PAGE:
Tattoos do not wear off because the tattoo pigment particles are embedded in the dermis, and the body is unequipped to remove particles of a certain size from the area. The body naturally turns over skin, but this process does not affect particles in the dermis.
The upper layer of the skin is called the epidermis and continually regenerates by the natural process of skin turnover. One complete cycle typically takes around six to eight weeks. When getting a tattoo, the pigment is injected under the epidermis in the dermal layer. Skin in the dermis is not subject to the same process of skin turnover.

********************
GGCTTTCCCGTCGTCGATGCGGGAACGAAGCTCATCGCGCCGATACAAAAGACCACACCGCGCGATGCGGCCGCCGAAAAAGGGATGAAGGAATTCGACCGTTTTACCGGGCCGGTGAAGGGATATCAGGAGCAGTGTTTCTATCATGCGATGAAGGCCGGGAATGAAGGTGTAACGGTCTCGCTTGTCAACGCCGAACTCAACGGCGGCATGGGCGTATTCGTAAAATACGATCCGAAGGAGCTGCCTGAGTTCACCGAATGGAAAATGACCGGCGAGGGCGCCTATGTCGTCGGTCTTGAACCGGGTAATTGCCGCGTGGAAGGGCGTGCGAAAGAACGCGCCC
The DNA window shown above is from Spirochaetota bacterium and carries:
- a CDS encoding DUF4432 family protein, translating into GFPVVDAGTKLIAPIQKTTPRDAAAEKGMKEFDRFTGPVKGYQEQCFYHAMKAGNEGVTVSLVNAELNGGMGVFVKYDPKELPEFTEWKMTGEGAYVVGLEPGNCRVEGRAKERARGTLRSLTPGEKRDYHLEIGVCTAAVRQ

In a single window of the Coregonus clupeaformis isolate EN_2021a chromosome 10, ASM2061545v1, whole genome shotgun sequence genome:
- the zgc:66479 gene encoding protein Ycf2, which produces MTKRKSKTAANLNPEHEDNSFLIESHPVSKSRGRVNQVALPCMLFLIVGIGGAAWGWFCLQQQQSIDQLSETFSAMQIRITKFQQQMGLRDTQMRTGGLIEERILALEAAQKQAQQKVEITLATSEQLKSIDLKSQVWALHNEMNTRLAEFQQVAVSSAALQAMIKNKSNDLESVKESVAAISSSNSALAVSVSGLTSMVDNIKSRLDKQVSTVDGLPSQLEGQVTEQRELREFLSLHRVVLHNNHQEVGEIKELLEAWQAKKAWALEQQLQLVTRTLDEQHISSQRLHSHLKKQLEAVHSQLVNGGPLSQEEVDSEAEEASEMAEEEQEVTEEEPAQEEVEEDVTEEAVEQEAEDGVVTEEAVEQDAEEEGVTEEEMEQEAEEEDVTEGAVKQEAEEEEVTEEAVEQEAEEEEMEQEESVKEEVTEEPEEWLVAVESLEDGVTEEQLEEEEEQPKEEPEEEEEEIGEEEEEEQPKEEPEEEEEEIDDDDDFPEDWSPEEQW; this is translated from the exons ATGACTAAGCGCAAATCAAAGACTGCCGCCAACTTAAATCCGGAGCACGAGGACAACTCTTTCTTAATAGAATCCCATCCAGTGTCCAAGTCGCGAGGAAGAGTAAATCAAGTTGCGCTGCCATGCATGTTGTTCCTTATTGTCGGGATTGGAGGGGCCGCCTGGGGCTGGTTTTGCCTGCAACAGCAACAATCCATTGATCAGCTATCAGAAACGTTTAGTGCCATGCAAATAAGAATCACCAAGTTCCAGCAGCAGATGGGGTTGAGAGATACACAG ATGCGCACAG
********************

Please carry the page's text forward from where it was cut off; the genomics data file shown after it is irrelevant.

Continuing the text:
Ordinarily, the body has cells whose primary function is to transport foreign material or particles by engulfing them and bringing them to the lymph glands. While the body initially identifies the tattoo pigments as foreign material, the cells are unable to remove the pigment particles due to their size. As a result, the body surrounds the pigment particles at the microscopic level with a thin layer of scar or fibrous tissue. The tattoo pigments eventually become permanently trapped in the dermis. While a tattoo may fade to a degree over a long period of time, it generally remains permanent.